The Charlatans‘ frontman Tim Burgess releases his first book today (26 April), his memoir Telling Stories. Get our new issue Q311 now for a feature on the singer and his book, but in the meantime here’s a guest column from Burgess on why he decided to write a book so candid he even reveals how he and his bandmates used to blow cocaine up each other’s bottoms in the second chapter…
I was talked into writing a book quite a while ago on. Some people had said to me, “Hey Tim, why don’t you write a book?” Friends of mine and stuff like that and I thought “whatever!” But after Simon Benham, a literary agent, got in touch I was really into into it. I would keep going to meetings with him at this nice place called Quo Vadis in London and he would pay for the coffee and cake and he’d ask me how the words were going. However it was two years before I actually got round to writing anything!
It was suggested that I use a ghost writer but that never worked out so that’s how I came to the conclusion I’d write it myself. I went to Wales for a break with my girlfriend and she was asking me about the Hacienda so I told her about it and recorded myself on a Dictaphone. I ended-up coming back after ten days with 20 hours worth of recordings. The hardest bit was typing it up – not only is it boring if you’re as slow as me at typing, but I would just go off on tangents. It was really hard to focus at first, really daunting.
I ended-up handing in 10,000 words, all in capitals letters – I’d deliberately gone for caps because I thought it looked big and I think you’re less critical in caps, it just comes at you –
and fortunately Simon loved it. After that I read it back and was a bit embarrassed by it, so I rewrote it. I got a friend to punctuate it all for me – there were 30,000 words by this stage – and I rewrote it about five or six times. I think in the end it comes across really well. I’m really pleased.
Why did I decide to be so candid in the book? Well Keith Richards book came out and he was writing about guitars and there was nothing that revealing in his book that I didn’t already know and I didn’t want to do that. There were a couple stories I wanted to tell, one which I thought would have people rolling around on the floor and one which I thought would show how fragile our minds were at the time and was something I’d never revealed.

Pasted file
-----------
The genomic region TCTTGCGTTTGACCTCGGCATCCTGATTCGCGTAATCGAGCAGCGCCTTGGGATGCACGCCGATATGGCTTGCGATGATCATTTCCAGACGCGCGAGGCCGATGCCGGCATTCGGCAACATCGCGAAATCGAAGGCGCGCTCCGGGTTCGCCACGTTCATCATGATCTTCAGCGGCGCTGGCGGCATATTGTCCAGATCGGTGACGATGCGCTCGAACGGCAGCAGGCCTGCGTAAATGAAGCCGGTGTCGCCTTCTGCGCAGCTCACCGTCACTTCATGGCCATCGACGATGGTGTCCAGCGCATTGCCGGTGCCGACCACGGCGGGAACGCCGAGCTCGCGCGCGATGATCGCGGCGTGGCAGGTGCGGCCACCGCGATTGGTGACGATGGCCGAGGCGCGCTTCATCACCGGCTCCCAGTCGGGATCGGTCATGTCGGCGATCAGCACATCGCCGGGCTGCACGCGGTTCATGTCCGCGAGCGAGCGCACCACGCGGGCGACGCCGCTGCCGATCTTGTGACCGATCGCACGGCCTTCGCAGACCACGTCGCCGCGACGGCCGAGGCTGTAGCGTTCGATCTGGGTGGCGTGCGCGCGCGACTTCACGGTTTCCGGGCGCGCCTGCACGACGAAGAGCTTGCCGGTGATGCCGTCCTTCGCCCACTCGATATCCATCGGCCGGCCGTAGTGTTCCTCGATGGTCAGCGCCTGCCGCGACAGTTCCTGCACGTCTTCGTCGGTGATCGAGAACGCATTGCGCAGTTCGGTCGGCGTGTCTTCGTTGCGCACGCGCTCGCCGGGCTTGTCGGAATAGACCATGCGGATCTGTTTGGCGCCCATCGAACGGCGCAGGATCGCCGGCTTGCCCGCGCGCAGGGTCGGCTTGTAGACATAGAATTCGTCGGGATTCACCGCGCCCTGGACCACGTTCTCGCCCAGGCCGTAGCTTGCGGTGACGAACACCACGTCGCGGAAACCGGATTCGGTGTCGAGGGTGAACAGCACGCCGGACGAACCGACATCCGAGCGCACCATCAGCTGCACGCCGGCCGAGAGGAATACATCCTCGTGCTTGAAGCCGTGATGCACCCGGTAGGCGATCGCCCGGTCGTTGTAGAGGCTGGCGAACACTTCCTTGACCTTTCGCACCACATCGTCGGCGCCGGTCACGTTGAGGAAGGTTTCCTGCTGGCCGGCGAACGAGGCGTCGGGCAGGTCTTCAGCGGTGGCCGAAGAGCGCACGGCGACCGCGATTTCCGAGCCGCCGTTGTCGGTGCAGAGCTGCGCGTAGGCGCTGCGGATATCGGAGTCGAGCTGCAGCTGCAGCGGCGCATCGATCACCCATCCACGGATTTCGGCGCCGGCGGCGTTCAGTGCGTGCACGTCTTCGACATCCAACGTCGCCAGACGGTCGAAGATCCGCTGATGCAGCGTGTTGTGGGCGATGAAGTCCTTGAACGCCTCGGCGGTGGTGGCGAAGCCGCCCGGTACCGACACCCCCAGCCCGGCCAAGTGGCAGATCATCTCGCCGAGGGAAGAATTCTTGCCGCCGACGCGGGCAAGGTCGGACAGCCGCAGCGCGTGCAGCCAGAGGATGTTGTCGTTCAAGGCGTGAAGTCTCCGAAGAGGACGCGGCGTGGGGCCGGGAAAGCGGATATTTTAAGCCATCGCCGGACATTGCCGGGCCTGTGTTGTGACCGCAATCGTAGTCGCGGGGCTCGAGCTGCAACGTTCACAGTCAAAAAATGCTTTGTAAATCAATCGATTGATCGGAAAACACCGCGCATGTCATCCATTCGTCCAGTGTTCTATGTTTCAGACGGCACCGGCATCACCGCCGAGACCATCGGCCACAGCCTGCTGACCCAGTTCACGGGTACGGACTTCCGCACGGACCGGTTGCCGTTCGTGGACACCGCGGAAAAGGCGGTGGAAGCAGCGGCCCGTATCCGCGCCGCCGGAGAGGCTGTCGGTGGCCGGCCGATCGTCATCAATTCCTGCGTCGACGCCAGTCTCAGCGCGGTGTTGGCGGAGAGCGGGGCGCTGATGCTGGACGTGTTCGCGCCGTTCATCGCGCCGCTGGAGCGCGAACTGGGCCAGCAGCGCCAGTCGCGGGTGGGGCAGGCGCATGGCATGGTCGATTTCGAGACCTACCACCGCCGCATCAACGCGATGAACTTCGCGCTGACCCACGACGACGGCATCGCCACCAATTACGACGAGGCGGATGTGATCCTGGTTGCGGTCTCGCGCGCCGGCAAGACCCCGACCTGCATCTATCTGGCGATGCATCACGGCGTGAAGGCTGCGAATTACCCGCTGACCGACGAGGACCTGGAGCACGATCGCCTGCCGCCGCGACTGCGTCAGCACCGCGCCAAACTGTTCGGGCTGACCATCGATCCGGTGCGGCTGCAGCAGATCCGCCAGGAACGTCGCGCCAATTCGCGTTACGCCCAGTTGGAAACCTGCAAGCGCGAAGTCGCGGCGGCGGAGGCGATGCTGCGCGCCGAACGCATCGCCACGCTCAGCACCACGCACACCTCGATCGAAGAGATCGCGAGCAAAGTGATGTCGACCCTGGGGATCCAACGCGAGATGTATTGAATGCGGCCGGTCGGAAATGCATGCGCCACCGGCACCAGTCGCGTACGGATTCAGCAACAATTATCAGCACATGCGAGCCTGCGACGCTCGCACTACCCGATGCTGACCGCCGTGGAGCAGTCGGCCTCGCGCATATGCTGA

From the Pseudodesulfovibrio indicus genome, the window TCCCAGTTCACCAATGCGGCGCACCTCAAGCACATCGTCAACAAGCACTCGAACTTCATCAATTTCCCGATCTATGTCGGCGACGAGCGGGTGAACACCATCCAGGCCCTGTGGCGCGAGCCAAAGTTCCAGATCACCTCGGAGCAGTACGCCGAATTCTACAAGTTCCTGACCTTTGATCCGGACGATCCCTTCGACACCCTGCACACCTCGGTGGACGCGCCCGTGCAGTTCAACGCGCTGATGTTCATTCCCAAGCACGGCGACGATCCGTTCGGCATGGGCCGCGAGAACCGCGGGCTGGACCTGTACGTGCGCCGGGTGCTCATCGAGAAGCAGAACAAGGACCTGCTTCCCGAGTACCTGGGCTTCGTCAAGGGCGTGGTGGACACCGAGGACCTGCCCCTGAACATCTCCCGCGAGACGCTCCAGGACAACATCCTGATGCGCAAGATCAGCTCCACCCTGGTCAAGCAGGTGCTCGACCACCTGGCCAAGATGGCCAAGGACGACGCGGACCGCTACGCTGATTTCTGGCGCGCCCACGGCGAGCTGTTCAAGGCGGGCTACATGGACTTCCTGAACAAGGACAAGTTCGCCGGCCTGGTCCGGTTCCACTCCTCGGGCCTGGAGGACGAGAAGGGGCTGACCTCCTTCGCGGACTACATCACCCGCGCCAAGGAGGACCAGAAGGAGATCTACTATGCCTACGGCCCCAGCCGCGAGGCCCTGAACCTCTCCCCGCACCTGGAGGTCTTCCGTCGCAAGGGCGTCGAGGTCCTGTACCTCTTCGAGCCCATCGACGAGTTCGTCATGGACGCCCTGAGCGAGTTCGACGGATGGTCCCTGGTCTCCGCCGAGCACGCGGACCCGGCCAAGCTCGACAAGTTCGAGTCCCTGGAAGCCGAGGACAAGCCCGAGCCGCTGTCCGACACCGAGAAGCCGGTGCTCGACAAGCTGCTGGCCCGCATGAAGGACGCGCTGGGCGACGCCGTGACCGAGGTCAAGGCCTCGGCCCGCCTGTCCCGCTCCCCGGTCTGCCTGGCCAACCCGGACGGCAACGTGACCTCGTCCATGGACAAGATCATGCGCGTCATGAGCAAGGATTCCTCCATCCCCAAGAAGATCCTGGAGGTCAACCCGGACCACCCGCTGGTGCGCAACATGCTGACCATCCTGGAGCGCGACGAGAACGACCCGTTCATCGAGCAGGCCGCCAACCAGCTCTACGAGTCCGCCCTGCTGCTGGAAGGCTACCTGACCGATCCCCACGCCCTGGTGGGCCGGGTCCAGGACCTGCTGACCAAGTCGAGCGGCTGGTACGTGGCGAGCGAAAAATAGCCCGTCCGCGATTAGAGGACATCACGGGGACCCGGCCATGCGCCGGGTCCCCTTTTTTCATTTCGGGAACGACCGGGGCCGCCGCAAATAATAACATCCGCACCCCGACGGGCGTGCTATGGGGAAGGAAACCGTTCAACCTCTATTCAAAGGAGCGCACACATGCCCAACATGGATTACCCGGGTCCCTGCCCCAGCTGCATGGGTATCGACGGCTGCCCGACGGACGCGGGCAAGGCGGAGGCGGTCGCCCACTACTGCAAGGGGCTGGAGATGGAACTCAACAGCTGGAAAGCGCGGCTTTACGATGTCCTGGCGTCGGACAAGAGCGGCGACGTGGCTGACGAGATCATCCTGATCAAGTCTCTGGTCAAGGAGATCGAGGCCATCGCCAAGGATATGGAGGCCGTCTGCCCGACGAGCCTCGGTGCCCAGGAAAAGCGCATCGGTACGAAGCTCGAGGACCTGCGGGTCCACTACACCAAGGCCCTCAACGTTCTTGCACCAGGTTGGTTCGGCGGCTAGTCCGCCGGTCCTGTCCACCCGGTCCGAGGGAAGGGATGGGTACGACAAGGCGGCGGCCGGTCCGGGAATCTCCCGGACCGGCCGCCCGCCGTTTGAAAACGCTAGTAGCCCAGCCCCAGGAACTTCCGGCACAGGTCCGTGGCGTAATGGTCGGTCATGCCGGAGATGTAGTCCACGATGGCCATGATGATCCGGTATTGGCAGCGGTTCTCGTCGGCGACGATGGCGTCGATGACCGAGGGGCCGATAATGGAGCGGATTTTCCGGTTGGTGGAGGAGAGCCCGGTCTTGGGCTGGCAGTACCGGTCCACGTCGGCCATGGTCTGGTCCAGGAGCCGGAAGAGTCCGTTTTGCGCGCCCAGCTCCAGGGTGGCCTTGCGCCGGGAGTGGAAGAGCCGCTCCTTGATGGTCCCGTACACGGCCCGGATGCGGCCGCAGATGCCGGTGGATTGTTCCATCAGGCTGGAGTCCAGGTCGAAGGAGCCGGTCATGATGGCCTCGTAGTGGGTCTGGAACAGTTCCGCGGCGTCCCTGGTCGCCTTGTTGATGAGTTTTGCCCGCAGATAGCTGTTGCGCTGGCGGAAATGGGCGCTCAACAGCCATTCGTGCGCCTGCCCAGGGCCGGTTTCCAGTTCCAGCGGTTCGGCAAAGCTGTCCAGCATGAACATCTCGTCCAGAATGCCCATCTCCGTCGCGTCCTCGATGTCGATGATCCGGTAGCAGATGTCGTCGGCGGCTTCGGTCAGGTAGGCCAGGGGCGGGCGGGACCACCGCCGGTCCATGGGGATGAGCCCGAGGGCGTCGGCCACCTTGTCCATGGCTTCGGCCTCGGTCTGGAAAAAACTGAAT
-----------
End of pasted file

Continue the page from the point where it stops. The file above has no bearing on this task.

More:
The latter was how I believed we could throw Rob [Collins keyboard player, who died in a car crash during the recording of Tellin’ Stories] out of the band. I don’t know whether the rest of the band knew this because only me and Mark [Collins, Charlatans guitarist, no relation] discussed it. No one else in the world knew about that story and I thought if I put that in, that’s the level of honesty I need to get across in the whole book.
Then the rolling around story was the “Manhattan powdered doughnut” [the aforementioned anal administration of cocaine], the Cocainus thing! I just thought that was as good as “Keith Richards snorts his father”. I can see Cocainus on a T-shirt now: “If you’re feeling fruity, why not try something different…” That chapter was originally called My Drugs Heaven because I hate autobiographies that say how terrible it all is. I had a great time, I did, but then when I came up with Cocainus, I thought “bang!”
I’ve not actually spoken to the band about it being in the book yet. It was a long time ago, but it will be interesting to see what they make of that. A friend said to me they’re going to have to love the book though, the first chapter is called The Best Band In The World. My parents haven’t read it yet either. I’ve got 25 books to give away but they’re still in a box at home! I’ve signed copies for everyone, I’ve just got to post them out…
Tim Burgess@Tim_Burgesswas speaking to Paul Stokes